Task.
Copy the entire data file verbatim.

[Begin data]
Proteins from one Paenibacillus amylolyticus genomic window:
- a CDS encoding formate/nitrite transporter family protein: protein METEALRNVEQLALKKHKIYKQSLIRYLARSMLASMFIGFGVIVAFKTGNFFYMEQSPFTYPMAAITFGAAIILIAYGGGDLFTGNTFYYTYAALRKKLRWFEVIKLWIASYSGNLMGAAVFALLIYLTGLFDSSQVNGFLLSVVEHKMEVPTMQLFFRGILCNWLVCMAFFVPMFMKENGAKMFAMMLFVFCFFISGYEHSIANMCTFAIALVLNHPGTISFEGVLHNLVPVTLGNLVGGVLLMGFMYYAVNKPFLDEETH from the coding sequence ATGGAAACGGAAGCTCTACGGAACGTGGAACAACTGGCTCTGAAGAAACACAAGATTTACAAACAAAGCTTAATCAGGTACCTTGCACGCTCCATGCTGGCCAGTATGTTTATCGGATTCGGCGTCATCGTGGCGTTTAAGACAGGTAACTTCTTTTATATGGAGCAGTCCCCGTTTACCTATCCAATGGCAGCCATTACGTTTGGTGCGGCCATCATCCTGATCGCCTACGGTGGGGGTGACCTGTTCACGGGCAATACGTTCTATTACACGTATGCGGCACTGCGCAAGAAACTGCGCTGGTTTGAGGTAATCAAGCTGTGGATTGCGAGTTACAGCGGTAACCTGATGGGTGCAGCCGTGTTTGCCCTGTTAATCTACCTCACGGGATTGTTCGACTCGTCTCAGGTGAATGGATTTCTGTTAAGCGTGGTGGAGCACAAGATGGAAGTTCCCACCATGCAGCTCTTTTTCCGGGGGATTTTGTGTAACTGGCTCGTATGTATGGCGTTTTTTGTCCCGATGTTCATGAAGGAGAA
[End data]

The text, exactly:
Proteins from one Paenibacillus amylolyticus genomic window:
- a CDS encoding formate/nitrite transporter family protein: protein METEALRNVEQLALKKHKIYKQSLIRYLARSMLASMFIGFGVIVAFKTGNFFYMEQSPFTYPMAAITFGAAIILIAYGGGDLFTGNTFYYTYAALRKKLRWFEVIKLWIASYSGNLMGAAVFALLIYLTGLFDSSQVNGFLLSVVEHKMEVPTMQLFFRGILCNWLVCMAFFVPMFMKENGAKMFAMMLFVFCFFISGYEHSIANMCTFAIALVLNHPGTISFEGVLHNLVPVTLGNLVGGVLLMGFMYYAVNKPFLDEETH from the coding sequence ATGGAAACGGAAGCTCTACGGAACGTGGAACAACTGGCTCTGAAGAAACACAAGATTTACAAACAAAGCTTAATCAGGTACCTTGCACGCTCCATGCTGGCCAGTATGTTTATCGGATTCGGCGTCATCGTGGCGTTTAAGACAGGTAACTTCTTTTATATGGAGCAGTCCCCGTTTACCTATCCAATGGCAGCCATTACGTTTGGTGCGGCCATCATCCTGATCGCCTACGGTGGGGGTGACCTGTTCACGGGCAATACGTTCTATTACACGTATGCGGCACTGCGCAAGAAACTGCGCTGGTTTGAGGTAATCAAGCTGTGGATTGCGAGTTACAGCGGTAACCTGATGGGTGCAGCCGTGTTTGCCCTGTTAATCTACCTCACGGGATTGTTCGACTCGTCTCAGGTGAATGGATTTCTGTTAAGCGTGGTGGAGCACAAGATGGAAGTTCCCACCATGCAGCTCTTTTTCCGGGGGATTTTGTGTAACTGGCTCGTATGTATGGCGTTTTTTGTCCCGATGTTCATGAAGGAGAA